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Monday, March 21, 2005

Good times bad times

Bertolt Brecht believed that the bad new days are more worthy of our attention than the good old days. This idea captures my post-visit thoughts as I sit down to write my first blog entry since my return to Scarborough after two weeks in Malta.

Unlike the popular maxims where it is believed that the more things change the more they stay the same, or the old Maltese expression "konna aħjar meta konna agħar" (we were better off in worse times), I see the present and immediate future of Malta as a flat rejection of any tradition (good or bad, high or low, whatever duality you prefer) that builds towards any sense of legacy. Much like the mainstream United States of America I left last year, Malta has become awash in baseless materialism.

Instead of turning this blog into a moaning gripe (so no one can scream "sour grapes" at me!) I prefer to cherish the beautiful moments I experienced during the last couple of weeks. In essence, I am very pleased to have met a handful of people I treasure as the warmest and/or most interesting people in Malta I've had the opportunity of meeting during my lifetime.

I'm not referring to my family members. My mother and father are dear to me because they're my parents; I can never understand people who fall out with their parents. Friends from my childhood and youth have a special place in my heart and some of them are closer to me than cousins...almost like brothers and sisters. Luckily I have also made some new friends and acquaintances. I truly treasure many of the moments I spent in the company of friends and acquaintances, old and new, mostly in relation to my work at the University of Malta and the MaltaMedia Online Network. Following last year's traumatic losses (especially Mario, Louis and Maggie) I've found a new appreciation for the human touch.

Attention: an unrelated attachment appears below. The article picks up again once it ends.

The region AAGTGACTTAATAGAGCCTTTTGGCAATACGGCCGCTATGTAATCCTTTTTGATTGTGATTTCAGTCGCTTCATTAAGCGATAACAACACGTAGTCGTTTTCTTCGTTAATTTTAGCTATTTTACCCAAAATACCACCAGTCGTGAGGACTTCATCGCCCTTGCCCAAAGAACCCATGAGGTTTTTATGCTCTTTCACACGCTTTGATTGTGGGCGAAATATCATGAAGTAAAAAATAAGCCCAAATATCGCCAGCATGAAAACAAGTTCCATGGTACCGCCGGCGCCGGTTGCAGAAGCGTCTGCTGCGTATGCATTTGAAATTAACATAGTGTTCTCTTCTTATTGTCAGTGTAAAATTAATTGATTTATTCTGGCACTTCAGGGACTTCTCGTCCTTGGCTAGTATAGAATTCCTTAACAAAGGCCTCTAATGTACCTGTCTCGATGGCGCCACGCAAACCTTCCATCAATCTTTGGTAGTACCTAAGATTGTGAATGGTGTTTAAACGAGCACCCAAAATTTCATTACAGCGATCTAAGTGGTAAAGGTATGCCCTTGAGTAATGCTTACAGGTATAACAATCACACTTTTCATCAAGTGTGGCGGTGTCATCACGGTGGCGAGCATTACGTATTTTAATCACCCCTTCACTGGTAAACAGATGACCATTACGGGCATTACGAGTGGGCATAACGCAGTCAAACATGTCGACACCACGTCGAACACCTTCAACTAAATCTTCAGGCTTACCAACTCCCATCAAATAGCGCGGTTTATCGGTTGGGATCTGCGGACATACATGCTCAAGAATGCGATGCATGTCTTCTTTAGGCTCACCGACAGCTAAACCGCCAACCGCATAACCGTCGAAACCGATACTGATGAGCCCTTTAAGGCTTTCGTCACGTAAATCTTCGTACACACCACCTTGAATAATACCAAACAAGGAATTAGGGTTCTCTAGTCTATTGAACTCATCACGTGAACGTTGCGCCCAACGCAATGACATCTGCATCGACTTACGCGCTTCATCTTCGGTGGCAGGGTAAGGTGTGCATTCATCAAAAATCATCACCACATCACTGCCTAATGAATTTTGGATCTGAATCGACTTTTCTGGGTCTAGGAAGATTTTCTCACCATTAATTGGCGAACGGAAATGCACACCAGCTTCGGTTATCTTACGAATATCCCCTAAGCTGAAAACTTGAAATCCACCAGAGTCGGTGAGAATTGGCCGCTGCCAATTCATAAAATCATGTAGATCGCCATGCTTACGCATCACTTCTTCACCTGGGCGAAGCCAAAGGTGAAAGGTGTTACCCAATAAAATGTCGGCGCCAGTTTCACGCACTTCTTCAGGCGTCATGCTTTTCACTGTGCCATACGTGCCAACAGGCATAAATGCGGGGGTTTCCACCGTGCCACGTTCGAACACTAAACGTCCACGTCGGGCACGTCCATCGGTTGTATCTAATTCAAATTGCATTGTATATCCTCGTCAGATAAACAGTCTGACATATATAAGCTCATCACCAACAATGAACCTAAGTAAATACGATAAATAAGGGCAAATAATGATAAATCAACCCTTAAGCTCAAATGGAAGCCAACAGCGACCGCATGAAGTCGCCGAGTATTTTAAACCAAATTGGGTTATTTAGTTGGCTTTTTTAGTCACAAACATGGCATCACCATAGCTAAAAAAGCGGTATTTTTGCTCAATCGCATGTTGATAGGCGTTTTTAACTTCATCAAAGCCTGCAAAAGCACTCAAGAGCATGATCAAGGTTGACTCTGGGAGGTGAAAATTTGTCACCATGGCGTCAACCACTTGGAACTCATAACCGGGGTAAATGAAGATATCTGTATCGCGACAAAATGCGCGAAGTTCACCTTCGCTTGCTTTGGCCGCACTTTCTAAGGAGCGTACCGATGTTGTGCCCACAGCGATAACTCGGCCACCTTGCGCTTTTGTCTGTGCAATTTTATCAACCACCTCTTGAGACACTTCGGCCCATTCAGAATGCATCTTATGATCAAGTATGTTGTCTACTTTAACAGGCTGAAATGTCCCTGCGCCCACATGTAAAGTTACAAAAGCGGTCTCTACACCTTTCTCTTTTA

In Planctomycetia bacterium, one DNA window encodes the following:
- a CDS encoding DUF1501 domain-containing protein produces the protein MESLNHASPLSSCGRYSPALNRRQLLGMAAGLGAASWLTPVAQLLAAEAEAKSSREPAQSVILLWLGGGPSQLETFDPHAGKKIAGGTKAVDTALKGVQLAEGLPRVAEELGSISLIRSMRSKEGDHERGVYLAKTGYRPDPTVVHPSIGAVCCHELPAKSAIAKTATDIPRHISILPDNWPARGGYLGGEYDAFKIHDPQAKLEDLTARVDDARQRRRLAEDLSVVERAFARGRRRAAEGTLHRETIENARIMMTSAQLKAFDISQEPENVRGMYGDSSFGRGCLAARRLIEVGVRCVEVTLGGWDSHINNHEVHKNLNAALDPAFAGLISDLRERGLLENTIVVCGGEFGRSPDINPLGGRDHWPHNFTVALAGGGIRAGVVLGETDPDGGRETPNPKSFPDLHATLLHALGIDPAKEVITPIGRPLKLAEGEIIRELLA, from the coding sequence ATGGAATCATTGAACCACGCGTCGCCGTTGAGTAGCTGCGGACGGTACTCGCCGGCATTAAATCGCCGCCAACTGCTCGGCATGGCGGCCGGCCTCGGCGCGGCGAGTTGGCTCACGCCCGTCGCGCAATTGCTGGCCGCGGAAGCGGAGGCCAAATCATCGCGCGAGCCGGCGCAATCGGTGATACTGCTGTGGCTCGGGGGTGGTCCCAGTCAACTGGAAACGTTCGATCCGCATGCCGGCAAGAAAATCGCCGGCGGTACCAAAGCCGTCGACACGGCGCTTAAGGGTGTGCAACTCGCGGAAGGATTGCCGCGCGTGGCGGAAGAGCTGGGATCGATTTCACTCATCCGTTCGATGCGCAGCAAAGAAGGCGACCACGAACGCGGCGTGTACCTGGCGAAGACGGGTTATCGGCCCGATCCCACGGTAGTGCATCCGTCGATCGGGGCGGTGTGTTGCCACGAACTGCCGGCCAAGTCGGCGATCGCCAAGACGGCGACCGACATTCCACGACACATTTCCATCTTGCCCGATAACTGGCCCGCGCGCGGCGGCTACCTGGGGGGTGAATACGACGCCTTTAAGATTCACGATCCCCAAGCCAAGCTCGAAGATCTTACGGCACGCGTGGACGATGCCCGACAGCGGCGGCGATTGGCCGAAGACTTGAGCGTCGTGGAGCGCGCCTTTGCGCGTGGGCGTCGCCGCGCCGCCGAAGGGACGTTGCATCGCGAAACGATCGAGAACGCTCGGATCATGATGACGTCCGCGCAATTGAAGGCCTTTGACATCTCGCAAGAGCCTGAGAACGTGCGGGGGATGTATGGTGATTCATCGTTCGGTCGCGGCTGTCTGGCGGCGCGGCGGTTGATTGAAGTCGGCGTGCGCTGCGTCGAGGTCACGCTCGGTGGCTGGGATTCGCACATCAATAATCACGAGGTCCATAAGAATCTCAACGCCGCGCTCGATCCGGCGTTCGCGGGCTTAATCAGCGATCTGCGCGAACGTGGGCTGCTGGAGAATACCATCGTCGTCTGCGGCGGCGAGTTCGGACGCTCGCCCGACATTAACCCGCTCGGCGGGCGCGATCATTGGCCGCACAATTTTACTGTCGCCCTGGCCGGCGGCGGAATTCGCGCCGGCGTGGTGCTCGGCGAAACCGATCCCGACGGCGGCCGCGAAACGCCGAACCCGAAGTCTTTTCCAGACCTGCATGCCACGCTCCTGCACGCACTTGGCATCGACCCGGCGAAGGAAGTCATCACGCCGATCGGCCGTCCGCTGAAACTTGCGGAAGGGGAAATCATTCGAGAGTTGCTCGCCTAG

About half a dozen encounters stand out head and shoulders above all others. Without going into too much detail, a few of these most amazing hours cannot escape my blog completely. Photo portrait of the young man (Toni Sant) by an artist (Pierre Portelli)I've already blogged about Ġużè Stagno. The photo you see on my blog today was taken by my good friend Pierre Portelli at his home in Żebbuġ during dinner with his wonderful extended family. Have I mention the red wine yet?

My long-time colleague and close friend Mary Ann took me to see Antoine Camilleri, my adopted grandfather, at the St Vincent de Paul Geriatric Hospital in Luqa. It was wonderful to see him again. He's 83 years old now. I was pleased to hear that he has a little space he can use as an art studio at the old people's home, but I was very disturbed to see the wild horse deprived of his natural bon vivant options by old age and an environment lacking the kind of soul artists need to remain inspired.

All in all I'd describe my visit to Malta (and Gozo) as a good time during a bad time. I've explained what I think is good about this time. The bad is partly personal and subjective but mostly political/cultural. Infrastructurally and politically the country hasn't been in the state it is now (in post-independence age) since the mid-1980s. Malta's new EU membership offers the same hopes that many of us believed anyone-but-the-MLP government could give us in 1987.

Aside from all this, in the most private aspects of my life, attention for the bad new days is more useful than longing for the good old days...especially because a mine of unconditional love still awaits me in New York. (More about that next week.) My hope is that I can at least look back at my private bad new days as good old days by this time next year.

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